We certify the companies Arylessence, and GSB & Associates – two big flavor manufacturers.
“Sometimes what we certify is more of industrial repacking. The company is buying an already kosher material in bulk and selling it in smaller sizes to companies that can’t afford to buy in huge quantities. They’re relabeling the product with their own name – they’re a distributer. When a distributor sells products with their own name, they need certification.
Cleaning Chemical Certification
“We certify a lot of cleaning chemicals used for cleaning industrial food grade equipment. Our companies include Solvay, Zep, Afco, Chemstar, Momar and Midlab.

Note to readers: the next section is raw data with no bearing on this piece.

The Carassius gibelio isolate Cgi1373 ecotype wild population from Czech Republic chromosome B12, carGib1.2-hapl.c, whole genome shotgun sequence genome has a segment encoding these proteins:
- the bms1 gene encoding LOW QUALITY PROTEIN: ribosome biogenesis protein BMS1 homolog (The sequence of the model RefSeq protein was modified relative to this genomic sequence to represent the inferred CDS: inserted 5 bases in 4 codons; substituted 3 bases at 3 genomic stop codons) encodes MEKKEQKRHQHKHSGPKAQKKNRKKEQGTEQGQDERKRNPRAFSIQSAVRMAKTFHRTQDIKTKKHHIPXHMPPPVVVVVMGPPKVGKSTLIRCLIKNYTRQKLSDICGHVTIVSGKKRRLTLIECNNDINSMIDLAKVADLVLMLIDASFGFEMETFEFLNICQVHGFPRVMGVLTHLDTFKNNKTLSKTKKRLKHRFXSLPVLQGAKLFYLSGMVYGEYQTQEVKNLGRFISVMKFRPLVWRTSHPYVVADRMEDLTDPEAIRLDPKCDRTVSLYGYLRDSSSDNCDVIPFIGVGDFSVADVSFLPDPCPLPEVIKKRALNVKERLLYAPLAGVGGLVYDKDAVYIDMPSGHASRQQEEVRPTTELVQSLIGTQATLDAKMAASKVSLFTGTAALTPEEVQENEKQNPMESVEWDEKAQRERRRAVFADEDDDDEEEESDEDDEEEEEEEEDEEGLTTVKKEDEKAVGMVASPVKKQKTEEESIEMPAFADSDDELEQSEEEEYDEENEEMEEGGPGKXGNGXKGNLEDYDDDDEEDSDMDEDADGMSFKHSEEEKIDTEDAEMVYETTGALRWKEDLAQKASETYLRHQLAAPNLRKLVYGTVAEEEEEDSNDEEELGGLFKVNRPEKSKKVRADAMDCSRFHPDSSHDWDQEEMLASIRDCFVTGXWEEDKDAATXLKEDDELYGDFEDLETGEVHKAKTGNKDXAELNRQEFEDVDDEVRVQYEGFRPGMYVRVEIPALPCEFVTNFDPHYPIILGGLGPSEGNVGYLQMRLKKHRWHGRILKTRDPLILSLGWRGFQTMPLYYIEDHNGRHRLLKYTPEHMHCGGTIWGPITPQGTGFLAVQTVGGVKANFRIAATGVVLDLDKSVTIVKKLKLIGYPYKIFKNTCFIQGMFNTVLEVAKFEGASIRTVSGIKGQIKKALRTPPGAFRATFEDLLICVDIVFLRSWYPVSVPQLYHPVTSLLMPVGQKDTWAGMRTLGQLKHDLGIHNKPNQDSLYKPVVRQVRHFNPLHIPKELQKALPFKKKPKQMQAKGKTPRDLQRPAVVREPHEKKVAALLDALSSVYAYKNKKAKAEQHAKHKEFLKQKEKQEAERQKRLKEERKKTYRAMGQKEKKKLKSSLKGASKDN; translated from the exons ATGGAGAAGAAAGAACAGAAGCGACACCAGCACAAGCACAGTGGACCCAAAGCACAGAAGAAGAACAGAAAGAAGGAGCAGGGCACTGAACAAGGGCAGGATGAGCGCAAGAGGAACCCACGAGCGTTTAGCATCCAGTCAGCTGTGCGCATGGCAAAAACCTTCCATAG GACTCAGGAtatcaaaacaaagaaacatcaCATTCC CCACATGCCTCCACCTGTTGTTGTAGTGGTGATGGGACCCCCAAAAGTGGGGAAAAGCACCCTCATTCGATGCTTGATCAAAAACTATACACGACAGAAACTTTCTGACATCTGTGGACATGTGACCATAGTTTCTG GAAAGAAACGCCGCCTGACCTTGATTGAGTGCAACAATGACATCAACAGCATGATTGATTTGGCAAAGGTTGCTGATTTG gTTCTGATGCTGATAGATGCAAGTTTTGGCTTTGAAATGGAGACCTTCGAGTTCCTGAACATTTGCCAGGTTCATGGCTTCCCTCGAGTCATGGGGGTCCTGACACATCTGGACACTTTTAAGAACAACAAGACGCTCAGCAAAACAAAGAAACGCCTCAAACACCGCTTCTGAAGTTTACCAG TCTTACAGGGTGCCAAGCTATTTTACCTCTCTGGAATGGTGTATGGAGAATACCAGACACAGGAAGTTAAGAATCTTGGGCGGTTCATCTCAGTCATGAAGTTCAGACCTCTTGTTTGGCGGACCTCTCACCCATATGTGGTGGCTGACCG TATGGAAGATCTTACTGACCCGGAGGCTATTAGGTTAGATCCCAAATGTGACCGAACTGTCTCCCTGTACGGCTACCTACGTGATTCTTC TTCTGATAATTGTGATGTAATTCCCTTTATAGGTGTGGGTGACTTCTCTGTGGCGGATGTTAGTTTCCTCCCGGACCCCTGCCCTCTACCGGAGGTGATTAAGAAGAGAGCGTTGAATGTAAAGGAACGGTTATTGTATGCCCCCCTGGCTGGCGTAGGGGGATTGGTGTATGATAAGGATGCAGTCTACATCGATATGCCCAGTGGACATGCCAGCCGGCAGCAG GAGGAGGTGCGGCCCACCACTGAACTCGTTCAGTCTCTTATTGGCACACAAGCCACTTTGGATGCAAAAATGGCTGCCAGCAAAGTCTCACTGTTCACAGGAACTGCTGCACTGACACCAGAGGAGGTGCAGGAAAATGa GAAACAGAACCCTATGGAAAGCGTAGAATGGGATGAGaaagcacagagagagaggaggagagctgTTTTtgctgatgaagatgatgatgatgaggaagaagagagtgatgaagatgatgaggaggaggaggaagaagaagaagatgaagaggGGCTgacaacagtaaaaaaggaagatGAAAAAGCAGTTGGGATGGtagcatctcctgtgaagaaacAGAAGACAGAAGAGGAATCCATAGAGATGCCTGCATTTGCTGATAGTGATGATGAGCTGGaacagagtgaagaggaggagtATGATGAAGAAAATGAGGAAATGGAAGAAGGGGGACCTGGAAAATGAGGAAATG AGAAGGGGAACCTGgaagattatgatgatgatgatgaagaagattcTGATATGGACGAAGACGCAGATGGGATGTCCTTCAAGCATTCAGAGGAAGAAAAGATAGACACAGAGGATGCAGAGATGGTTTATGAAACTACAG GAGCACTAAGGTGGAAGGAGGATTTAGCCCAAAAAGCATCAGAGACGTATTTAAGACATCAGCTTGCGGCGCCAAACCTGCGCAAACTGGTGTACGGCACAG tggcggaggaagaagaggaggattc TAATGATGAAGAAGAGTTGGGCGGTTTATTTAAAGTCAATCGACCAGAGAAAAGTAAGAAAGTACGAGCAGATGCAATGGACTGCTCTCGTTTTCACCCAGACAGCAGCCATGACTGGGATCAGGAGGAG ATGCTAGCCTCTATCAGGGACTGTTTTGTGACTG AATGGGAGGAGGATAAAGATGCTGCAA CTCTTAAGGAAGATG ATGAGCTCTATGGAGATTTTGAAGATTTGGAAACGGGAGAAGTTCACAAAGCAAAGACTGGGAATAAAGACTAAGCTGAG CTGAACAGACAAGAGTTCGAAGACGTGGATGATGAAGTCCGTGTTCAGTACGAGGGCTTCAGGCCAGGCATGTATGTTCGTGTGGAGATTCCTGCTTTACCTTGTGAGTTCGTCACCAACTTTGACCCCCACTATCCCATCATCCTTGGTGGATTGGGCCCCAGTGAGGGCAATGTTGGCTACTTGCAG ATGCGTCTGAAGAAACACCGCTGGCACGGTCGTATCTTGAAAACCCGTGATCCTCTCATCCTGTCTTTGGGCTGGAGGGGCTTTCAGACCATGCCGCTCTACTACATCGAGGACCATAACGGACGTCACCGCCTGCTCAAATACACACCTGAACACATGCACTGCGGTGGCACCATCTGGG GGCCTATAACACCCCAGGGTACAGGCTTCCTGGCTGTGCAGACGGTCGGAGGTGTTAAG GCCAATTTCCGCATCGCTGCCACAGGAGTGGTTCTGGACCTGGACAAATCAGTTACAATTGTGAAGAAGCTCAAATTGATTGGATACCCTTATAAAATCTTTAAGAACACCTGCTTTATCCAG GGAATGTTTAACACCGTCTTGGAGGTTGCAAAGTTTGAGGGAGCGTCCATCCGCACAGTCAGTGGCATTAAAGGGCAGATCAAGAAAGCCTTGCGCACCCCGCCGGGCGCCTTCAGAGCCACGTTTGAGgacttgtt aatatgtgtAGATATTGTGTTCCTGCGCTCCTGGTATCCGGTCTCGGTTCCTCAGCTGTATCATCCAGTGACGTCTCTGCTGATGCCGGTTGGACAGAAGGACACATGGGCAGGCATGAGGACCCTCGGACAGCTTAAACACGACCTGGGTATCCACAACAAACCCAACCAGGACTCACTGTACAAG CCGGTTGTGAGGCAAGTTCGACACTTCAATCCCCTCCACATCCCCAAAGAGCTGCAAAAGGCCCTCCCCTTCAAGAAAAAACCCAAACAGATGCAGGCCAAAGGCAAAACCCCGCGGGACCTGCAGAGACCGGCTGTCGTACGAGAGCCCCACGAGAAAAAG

Release Agents, Defoamers, Esters
“These go into food and require kashering of the equipment. Typically it’s just a standard cleanout, the kind they would do for their own purposes. Maybe the temperature, water level or duration of time will vary.
Polymer, Cleaning Chemicals for Food Grade Equipment.
“We don’t require a formal kosherization on the equipment. Because these machines involve ‘incidental contact’ with food, so we’re not concerned about non-kosher products being made on the same equipment as long as there is a sufficient surface cleanout. We’re also not worried about the history of the equipment as long as it has had a surface clean.
“The AKC is lenient because most of these polymers are not an edible product. It’s not safe for human consumption. We’re just certifying there are no animal components that would render the equipment non-kosher.”